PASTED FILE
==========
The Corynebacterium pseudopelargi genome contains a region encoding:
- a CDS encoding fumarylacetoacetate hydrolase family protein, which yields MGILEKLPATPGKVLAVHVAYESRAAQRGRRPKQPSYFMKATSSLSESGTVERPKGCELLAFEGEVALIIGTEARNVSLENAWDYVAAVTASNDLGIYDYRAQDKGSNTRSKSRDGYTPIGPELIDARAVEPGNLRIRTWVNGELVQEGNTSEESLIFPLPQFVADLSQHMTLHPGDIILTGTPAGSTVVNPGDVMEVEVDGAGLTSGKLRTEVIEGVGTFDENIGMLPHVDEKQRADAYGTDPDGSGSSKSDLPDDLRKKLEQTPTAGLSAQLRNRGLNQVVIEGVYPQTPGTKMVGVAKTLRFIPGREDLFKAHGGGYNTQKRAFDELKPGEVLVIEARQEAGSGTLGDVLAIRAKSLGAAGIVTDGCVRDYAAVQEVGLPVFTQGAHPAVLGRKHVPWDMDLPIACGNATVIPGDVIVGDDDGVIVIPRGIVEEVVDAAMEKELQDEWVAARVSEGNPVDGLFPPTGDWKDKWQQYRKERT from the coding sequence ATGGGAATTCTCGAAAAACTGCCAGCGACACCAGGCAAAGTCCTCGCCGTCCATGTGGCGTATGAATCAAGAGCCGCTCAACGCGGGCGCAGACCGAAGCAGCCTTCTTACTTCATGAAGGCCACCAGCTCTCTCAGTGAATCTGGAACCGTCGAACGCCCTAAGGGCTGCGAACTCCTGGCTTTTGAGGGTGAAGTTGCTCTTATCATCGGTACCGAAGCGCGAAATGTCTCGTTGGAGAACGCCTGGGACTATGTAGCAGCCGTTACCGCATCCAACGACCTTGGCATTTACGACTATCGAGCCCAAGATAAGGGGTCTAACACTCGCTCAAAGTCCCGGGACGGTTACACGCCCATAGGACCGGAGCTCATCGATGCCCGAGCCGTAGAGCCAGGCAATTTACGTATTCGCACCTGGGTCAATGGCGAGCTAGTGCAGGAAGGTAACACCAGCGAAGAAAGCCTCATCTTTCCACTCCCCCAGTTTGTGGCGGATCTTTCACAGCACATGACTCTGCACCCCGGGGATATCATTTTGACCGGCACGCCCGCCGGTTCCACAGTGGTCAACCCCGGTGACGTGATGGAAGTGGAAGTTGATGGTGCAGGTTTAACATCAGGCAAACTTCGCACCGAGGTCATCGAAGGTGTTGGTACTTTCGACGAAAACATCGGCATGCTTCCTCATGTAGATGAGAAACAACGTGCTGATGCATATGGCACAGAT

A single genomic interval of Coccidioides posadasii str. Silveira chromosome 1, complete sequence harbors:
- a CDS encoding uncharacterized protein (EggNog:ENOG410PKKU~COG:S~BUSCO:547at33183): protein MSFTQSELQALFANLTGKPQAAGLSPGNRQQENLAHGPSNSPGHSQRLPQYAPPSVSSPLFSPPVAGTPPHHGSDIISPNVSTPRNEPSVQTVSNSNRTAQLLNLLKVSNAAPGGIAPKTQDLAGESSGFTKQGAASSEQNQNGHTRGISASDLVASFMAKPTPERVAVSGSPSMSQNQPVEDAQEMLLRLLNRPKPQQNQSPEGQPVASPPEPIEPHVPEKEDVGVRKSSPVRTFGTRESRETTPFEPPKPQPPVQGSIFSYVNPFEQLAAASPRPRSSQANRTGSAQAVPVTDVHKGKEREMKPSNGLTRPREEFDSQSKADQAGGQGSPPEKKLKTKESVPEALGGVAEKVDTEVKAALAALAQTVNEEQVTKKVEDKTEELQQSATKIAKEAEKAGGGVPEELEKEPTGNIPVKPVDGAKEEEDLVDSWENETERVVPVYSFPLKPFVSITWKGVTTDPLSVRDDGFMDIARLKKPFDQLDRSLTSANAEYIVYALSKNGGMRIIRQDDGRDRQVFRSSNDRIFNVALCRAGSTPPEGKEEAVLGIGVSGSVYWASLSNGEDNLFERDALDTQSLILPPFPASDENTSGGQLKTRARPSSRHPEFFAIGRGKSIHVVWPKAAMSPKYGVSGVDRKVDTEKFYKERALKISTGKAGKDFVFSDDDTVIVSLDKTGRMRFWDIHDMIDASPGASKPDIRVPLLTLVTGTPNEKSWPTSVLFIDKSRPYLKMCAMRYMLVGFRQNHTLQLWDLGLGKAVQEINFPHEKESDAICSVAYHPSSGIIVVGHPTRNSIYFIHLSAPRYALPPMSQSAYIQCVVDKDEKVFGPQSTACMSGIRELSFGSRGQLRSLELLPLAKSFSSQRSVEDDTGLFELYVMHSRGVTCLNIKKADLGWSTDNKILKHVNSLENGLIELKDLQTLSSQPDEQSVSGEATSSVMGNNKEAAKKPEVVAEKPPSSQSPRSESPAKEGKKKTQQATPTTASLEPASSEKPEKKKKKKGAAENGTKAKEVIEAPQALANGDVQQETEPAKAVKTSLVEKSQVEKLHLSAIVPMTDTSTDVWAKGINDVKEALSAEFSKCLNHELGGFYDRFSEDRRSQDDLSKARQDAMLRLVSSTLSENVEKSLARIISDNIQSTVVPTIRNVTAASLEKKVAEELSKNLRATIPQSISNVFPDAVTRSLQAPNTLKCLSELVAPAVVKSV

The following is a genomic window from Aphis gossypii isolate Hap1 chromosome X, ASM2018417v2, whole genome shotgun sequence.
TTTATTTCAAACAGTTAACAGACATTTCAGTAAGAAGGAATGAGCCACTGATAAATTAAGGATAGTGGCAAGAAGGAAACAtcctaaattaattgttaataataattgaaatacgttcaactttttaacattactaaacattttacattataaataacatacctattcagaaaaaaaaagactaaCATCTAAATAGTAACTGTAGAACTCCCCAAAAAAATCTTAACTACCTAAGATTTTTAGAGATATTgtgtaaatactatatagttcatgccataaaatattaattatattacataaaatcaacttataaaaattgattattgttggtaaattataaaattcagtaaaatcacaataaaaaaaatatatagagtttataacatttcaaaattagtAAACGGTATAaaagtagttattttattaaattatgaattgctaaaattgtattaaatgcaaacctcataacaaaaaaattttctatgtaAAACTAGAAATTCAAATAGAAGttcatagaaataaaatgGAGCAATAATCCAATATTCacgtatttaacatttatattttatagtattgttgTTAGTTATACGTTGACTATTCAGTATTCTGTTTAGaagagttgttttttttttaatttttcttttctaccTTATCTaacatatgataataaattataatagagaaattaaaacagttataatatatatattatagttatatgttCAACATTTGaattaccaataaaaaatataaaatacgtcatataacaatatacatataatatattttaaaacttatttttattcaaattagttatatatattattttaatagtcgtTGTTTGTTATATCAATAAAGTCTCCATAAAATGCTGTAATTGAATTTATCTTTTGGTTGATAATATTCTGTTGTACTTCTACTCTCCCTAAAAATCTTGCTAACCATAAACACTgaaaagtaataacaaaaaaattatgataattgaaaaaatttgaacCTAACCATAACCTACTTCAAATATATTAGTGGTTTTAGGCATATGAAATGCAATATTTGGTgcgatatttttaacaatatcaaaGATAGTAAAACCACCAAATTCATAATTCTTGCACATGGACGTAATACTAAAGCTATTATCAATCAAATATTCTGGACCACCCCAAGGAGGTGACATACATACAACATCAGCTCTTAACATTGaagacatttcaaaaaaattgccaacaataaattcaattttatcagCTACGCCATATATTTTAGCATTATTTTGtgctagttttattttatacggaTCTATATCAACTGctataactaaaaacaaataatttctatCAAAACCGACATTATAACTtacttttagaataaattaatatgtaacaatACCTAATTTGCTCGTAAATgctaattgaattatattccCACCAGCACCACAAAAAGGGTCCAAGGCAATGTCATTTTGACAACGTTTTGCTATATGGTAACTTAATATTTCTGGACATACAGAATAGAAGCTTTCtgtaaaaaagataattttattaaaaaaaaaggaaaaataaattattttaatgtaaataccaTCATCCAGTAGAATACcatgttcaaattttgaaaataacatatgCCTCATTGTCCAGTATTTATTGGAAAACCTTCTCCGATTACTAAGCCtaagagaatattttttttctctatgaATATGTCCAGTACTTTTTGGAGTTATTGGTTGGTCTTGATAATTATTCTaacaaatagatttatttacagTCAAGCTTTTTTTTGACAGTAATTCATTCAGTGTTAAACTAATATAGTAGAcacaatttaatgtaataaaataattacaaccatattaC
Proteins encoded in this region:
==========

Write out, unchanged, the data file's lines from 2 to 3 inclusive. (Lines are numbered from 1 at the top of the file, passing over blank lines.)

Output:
- a CDS encoding fumarylacetoacetate hydrolase family protein, which yields MGILEKLPATPGKVLAVHVAYESRAAQRGRRPKQPSYFMKATSSLSESGTVERPKGCELLAFEGEVALIIGTEARNVSLENAWDYVAAVTASNDLGIYDYRAQDKGSNTRSKSRDGYTPIGPELIDARAVEPGNLRIRTWVNGELVQEGNTSEESLIFPLPQFVADLSQHMTLHPGDIILTGTPAGSTVVNPGDVMEVEVDGAGLTSGKLRTEVIEGVGTFDENIGMLPHVDEKQRADAYGTDPDGSGSSKSDLPDDLRKKLEQTPTAGLSAQLRNRGLNQVVIEGVYPQTPGTKMVGVAKTLRFIPGREDLFKAHGGGYNTQKRAFDELKPGEVLVIEARQEAGSGTLGDVLAIRAKSLGAAGIVTDGCVRDYAAVQEVGLPVFTQGAHPAVLGRKHVPWDMDLPIACGNATVIPGDVIVGDDDGVIVIPRGIVEEVVDAAMEKELQDEWVAARVSEGNPVDGLFPPTGDWKDKWQQYRKERT from the coding sequence ATGGGAATTCTCGAAAAACTGCCAGCGACACCAGGCAAAGTCCTCGCCGTCCATGTGGCGTATGAATCAAGAGCCGCTCAACGCGGGCGCAGACCGAAGCAGCCTTCTTACTTCATGAAGGCCACCAGCTCTCTCAGTGAATCTGGAACCGTCGAACGCCCTAAGGGCTGCGAACTCCTGGCTTTTGAGGGTGAAGTTGCTCTTATCATCGGTACCGAAGCGCGAAATGTCTCGTTGGAGAACGCCTGGGACTATGTAGCAGCCGTTACCGCATCCAACGACCTTGGCATTTACGACTATCGAGCCCAAGATAAGGGGTCTAACACTCGCTCAAAGTCCCGGGACGGTTACACGCCCATAGGACCGGAGCTCATCGATGCCCGAGCCGTAGAGCCAGGCAATTTACGTATTCGCACCTGGGTCAATGGCGAGCTAGTGCAGGAAGGTAACACCAGCGAAGAAAGCCTCATCTTTCCACTCCCCCAGTTTGTGGCGGATCTTTCACAGCACATGACTCTGCACCCCGGGGATATCATTTTGACCGGCACGCCCGCCGGTTCCACAGTGGTCAACCCCGGTGACGTGATGGAAGTGGAAGTTGATGGTGCAGGTTTAACATCAGGCAAACTTCGCACCGAGGTCATCGAAGGTGTTGGTACTTTCGACGAAAACATCGGCATGCTTCCTCATGTAGATGAGAAACAACGTGCTGATGCATATGGCACAGAT

A single genomic interval of Coccidioides posadasii str. Silveira chromosome 1, complete sequence harbors: